Erik Anderson, president and CEO of Basin Precision Machining LLC, has determined that setups are the root of all evil when it comes to manufacturing productivity. They cause part variations, downtime, and high-percentage scrap rates.
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Workers in the oil and gas industry continue to be one of the groups at the highest risk of injuries and fatalities on the job compared to all other U.S. industries. The most recent data from the Bureau of Labor Statistics (2015) revealed that out of 120 workplace deaths in the mining, oil, and gas extraction industry, 74 of them occurred within the support activities for oil and gas operations.
At UGN, one of our core operating principles is sustainability. That means minimizing waste to improve efficiency, add value, and refine the manufacturing process for our automotive products when and where we can.
Manufacturers are accelerating use of Internet of Things (IoT) technology, according to a survey of 66 companies.
Secure, accurate workholding sets the stage for consistent machining productivity. Depending on the parts and processes involved, workholding can be as simple and temporary as a plain vise or clamp or as complex and permanent as a machined and fabricated fixture that is custom-designed to hold a unique part.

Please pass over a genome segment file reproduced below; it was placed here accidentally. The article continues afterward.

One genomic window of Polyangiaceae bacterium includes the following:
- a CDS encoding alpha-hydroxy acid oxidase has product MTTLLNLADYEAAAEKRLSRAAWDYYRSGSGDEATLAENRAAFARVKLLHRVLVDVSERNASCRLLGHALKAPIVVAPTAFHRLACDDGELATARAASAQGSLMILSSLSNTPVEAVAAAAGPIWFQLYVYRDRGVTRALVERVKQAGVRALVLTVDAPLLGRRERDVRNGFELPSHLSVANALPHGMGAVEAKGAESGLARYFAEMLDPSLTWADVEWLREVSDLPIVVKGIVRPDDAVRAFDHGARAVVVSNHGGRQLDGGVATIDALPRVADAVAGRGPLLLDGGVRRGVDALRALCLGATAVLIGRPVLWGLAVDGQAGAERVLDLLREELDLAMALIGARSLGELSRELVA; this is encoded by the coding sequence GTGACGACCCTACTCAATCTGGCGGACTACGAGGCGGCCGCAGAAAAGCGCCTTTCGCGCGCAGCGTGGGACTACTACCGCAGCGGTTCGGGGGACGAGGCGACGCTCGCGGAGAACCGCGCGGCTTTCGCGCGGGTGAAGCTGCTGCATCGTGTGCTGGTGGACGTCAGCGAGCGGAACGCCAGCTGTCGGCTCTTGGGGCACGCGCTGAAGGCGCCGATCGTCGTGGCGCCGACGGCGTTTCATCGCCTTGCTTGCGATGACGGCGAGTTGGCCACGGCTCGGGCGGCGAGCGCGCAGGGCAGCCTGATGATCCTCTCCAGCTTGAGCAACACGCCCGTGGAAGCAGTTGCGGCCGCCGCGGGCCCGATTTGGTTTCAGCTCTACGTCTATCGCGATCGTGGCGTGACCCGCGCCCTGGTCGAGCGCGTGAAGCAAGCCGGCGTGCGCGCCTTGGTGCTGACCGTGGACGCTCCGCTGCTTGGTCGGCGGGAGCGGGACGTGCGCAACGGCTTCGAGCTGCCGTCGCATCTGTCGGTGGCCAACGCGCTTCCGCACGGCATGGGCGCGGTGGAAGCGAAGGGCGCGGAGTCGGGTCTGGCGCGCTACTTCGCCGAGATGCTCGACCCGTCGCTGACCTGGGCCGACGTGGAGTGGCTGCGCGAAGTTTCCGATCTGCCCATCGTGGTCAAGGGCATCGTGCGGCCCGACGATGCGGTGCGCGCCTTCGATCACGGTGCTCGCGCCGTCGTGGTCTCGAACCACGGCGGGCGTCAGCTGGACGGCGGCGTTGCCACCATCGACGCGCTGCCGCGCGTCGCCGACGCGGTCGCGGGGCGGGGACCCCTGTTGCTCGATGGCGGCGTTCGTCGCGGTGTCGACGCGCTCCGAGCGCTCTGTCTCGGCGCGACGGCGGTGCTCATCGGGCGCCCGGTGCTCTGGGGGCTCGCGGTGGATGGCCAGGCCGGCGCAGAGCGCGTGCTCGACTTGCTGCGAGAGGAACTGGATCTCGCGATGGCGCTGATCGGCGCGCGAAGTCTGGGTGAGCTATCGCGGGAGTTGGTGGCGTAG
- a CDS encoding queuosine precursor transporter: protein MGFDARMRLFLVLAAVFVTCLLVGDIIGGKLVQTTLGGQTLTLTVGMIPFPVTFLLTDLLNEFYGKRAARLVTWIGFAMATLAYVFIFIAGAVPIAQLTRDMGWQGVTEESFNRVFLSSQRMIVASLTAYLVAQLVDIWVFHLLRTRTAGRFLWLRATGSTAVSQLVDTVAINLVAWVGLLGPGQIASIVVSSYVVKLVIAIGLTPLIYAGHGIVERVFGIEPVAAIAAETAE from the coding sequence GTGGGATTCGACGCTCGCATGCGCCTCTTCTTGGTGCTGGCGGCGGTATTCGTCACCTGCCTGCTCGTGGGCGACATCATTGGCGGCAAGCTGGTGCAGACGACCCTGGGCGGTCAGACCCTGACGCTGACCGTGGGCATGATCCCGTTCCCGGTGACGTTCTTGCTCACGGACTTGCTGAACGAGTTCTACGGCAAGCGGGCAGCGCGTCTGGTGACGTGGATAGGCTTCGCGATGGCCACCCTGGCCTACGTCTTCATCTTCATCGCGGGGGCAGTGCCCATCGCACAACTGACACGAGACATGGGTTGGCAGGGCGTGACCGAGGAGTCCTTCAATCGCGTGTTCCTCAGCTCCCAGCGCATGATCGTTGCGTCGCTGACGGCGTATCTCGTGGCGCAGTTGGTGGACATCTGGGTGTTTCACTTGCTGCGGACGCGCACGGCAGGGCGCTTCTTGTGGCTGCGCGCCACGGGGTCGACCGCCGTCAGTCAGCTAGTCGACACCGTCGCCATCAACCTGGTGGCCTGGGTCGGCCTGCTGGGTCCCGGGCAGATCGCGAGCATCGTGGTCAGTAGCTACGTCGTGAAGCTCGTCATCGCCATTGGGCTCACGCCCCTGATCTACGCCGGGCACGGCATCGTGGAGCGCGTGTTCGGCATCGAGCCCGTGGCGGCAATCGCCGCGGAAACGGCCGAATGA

Manufacturing companies are responsible for creating products to deliver to their customers. Of course, a production system needs to be in place to understand how much product needs to be made.
At Lyall, we’ve been manufacturing components in the natural gas distribution industry for over 45 years, and we’ve spent the past 16 of those years implementing lean manufacturing principles in everything we do.
Automotive supplier Faurecia (Nanterre, France) decided it needed to get serious about Industry 4.0 fast.
Effective milestones are an important part of a company’s development process, especially in today’s era of team-based sprints and stand-ups. Yet many companies struggle to successfully create and employ milestones; and some don’t even understand their relevance beyond updating senior leadership.
Challenged by an increasingly niche-oriented automotive market, The Chrysler Group (Auburn Hills, MI) must increase the number of models it offers while decreasing its capital investment. The company plans to offer 50% more models in 2009 compared to 2004, according to John Felice, VP of manufacturing, technology and global enterprise for Chrysler.